Monroe County continues to rank among the most fiscally stressed communities statewide, a new report from the state comptroller’s office shows, but the county’s scorecard has improved significantly over the last two years.
Comptroller Thomas DiNapoli’s Fiscal Stress Monitoring System designated 25 municipalities across the state as fiscally stressed. Further, the report singles out 10 communities as having “significant fiscal stress.” Monroe County falls into this group.
Out of a possible 100 points, with zero being the least fiscally stressed and 100 being the most fiscally stressed, Monroe County received a score of 69.2. The county’s worst marks were in its 2017 year end fund balance areas.
At year end, Monroe County’s total fund balance of $39.14 million was 3.04 percent of its gross expenditures of $1.287 billion, according to the report.
The county’s cash ratio also received poor marks. Monroe County ended 2017 with cash and investments of $96.87 million, 35.04 percent of its net liabilities of $276.46 million.
“These ‘fiscal stress’ scores are bogus metrics invented by Albany that only tell us what we already know—the state’s pass-the-buck approach to governing places an incredible burden on local governments and taxpayers,” Monroe County Executive Cheryl Dinolfo said in an emailed response. “While Albany continues to make it harder for local governments, residents and businesses to succeed, Monroe County’s credit rating is now all As for the first time in a decade, the county budget ran a $12 million surplus in 2017 and the county property tax rate hasn’t increased a penny in more than ten years.
“Instead of adopting Albany’s tax-and-spend ways, Monroe County will remain focused on growing more jobs, building better, flat-tax budgets and supporting stronger families across our community,” Dinolfo added.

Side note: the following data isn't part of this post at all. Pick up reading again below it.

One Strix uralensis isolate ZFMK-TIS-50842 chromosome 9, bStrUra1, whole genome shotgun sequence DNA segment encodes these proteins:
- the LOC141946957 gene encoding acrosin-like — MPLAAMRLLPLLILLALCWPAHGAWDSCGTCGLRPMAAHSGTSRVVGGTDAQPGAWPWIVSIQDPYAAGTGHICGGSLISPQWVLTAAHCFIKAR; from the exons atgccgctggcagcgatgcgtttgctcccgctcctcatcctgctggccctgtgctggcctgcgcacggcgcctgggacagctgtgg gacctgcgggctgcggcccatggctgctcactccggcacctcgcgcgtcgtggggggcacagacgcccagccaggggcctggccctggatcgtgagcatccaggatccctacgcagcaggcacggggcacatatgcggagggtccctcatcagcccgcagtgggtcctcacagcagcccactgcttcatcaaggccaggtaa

Despite the “significant” rating for Monroe County’s fiscal stress, the data has improved steadily over the last couple of years. For the 2016 year end, the county received a score of 78.8, while for 2015, Monroe County earned a score of 82.1.
“Fewer local governments are considered fiscally stressed, but those with persistent financial problems are struggling to stay out of the red and fix their problems,” DiNapoli said. “While the results may be encouraging in some areas, there are municipalities that should focus on near-term financial risks and implement more prudent long-term planning.”
The monitoring system, which was implemented in 2013, evaluates local governments on nine financial indicators and creates a fiscal stress score. Indicators assess fund balance, cash-on-hand, short-term borrowing, fixed costs and patterns of operating deficits. The system also evaluates population trends, poverty and unemployment in order to determine a separate environmental score.
Of a possible score of 100, where 100 is the worst environment and 0 is the best, Monroe County received a score of 16.7.
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